Steve Herberman may not be one of those names that instantly pops into your head when you think about the movers and shakers of Jazz Guitar, but it should be, and with any luck, soon will be. His most recent CD, Ideals features Herberman’s most exciting playing to date as he explores the art of trio playing alongside some serious improvising, composing and arranging skills. And if that’s not enough to make you want to check out this CD, maybe the fact that Herberman is joined on this date by the outstanding Tom Baldwin on Bass and the ubiquitous Mark Ferber on Drums will help seal the deal. A very lethal combination!The first thing I noticed upon listening to Ideals, is how comfortable Herberman sounds on his Guitar. His technique is quite impressive as he blazes across the fretboard with a nimbleness that would make Jimmy Bruno smile. But it’s not all speed for speed’s sake. Herberman is also an extremely melodic player and his lines, whether at a fast tempo or not, are rich in creative and harmonic intuitiveness. This becomes readily apparent from the first tune, Gershwin’s “This Is New”, to the last, Herberman’s own “Upbeat”.
On “Upbeat”, Herberman really takes this tune to town as he combines bouncy double stops, triadic ingenuity, intervallic jumps, bluesy pentatonics and even some Western swing which all culminate in a big rock n roll ending. Drummer extraordinaire, Mark Ferber gets to shine with a thumping solo and really brings the tune to a crashing climax. I would have to say that Herberman was really on the money when he titled this tune!
The Adair/Dennis tune “Will You Still Be Mine” also features Herberman in a dazzling fretboard workout that has him digging into his bag of Bop and beyond chops, pulling out snaky lines and chord solo shots that rival many of today’s top players. Bassist Tom Baldwin gets a workout on this tune as well, playing the idiosyncratic head in unison with Herberman while Ferber trades eights with Herberman towards the end of the tune.
At a less upbeat pace, the latin-esque “Soul Eyes” captures Herberman’s smooth, laid back feel as he works the changes with clean, articulate lines reminding me of Jimmy Raney, especially when he tosses in chords and melody without missing a beat. And the Gershwin tune “Soon” reinforces that thought as Herberman et al, really swing the tune “old-school”. Both Herberman and Baldwin get to shine in the solo department while Baldwin gets to show off his bowing skill on the intro and melody. An excellent tune with some really great playing all around.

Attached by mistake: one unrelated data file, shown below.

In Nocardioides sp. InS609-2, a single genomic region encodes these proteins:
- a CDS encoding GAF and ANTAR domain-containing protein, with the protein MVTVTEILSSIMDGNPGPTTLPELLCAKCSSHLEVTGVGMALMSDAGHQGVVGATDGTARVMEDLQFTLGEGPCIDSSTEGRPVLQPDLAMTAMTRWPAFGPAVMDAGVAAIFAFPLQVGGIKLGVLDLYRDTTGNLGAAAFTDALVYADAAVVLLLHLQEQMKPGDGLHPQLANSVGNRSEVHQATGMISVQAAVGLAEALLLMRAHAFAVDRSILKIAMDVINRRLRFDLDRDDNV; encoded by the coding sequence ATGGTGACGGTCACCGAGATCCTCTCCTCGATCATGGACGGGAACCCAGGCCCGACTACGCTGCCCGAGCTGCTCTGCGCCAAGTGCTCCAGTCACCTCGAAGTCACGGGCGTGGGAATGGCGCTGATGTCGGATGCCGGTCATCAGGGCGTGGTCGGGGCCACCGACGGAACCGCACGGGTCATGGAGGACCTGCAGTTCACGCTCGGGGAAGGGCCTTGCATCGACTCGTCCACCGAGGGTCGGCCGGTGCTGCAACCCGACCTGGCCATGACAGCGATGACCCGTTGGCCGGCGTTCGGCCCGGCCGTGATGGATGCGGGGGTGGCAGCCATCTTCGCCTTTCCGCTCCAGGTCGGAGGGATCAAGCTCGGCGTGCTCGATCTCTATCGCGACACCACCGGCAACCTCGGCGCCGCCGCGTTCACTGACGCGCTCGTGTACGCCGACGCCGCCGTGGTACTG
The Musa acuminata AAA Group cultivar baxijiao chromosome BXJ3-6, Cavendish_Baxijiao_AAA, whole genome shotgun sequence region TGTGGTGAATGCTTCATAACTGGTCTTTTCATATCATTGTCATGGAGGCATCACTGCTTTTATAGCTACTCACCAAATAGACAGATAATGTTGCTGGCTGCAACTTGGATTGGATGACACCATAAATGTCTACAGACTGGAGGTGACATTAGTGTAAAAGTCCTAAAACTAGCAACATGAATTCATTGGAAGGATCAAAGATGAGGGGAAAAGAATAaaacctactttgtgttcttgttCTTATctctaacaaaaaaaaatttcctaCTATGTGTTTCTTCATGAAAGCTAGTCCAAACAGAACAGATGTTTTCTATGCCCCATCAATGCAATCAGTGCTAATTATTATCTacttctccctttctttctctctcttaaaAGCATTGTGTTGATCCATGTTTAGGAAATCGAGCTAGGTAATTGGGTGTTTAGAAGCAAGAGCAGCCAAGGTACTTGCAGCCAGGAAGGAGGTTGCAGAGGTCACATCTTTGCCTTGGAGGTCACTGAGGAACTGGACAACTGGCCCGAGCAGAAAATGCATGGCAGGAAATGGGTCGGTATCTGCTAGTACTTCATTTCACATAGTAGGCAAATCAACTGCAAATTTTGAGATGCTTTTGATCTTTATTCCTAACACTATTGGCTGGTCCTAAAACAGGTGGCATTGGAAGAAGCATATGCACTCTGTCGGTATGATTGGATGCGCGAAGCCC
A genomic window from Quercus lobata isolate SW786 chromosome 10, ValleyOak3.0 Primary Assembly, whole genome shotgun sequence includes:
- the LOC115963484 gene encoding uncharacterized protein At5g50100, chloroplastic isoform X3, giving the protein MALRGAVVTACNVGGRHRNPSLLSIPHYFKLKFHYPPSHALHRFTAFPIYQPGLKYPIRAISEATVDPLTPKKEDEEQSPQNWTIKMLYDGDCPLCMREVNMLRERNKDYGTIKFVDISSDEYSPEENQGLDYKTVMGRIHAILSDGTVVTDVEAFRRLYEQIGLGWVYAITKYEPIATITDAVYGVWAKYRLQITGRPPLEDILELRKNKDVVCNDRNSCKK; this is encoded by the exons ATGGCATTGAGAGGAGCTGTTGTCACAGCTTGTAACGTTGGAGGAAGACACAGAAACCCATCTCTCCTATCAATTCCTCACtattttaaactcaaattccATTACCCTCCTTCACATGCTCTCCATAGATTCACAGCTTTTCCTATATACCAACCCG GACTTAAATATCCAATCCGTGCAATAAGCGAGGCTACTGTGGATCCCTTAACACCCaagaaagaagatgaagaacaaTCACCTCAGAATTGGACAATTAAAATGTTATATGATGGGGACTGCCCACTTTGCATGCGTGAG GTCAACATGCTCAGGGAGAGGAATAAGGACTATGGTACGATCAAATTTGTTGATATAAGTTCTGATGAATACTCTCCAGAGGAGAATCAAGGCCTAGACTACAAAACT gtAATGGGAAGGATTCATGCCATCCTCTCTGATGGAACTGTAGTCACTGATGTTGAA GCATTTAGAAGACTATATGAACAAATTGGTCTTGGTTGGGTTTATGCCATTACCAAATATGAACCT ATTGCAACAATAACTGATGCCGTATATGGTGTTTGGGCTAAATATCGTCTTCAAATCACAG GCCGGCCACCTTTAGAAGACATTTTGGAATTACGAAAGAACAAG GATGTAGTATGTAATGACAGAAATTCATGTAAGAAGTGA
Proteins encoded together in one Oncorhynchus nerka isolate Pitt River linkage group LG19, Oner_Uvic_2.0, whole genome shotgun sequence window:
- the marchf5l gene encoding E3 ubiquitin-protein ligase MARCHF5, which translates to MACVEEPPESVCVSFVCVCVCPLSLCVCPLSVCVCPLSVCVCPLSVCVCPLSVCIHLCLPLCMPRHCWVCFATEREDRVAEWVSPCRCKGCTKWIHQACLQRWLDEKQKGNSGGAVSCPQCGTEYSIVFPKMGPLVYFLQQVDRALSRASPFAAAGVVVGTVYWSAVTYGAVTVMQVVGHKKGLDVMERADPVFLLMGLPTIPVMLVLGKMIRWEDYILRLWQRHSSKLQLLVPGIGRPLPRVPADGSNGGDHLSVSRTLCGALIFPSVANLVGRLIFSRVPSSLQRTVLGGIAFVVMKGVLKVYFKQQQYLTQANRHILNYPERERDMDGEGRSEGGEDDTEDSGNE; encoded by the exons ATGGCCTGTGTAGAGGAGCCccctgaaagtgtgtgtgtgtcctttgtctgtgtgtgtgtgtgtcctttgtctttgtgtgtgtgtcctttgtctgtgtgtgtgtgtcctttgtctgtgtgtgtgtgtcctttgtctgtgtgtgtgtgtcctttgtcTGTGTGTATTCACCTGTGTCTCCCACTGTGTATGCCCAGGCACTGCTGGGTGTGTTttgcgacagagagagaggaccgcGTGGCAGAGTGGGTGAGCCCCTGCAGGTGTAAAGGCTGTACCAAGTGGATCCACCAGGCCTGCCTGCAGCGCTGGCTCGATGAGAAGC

And if you are looking for something a tad slower, well look no further. Herberman has chosen a few tunes that cater to the more sensitive side of each player. The Jobim tune “Someone To Light Up My Life” and Youman’s “I Want To Be Happy” work nicely in this context, but it is two of Herberman’s own compositions, “Let Go” and “Ideals” that grabbed my attention upon first listen.
“Let Go” features a haunting fingerstyle melody that would fit nicely on any Tim Burton soundtrack. The “spooky” harmony and melancholy vibe lends itself rather nicely to this particular song format. Baldwin contributes a melodic solo, reminding me of early Eberhard Weber, before Herberman explores some alluring and exotic note choices. Baldwin also provides an elegant solo on the title track as does Herberman, and throughout it all Ferber keeps the time flowing nicely while adding his own unique brand of intuitive play.
The rest of the tunes on the CD, Victor Young’s “Delilah”, and Herberman’s own “She’s For Me”, get the same attention that he, Baldwin and Ferber bring to each tune. There’s no denying that each player is as consummate a musician as you are ever likely to hear, benefiting not only the tunes played but also the listener. Which, at the end of the day, is all you can ask for both as an artist and music lover.
So if you are looking for new Jazz Guitar Players to admire or just want to hear something new, check out Steve Herberman and Ideals. It will make a fitting addition to your collection and will help the Herberman name become synonymous with Jazz Guitar. Enjoy!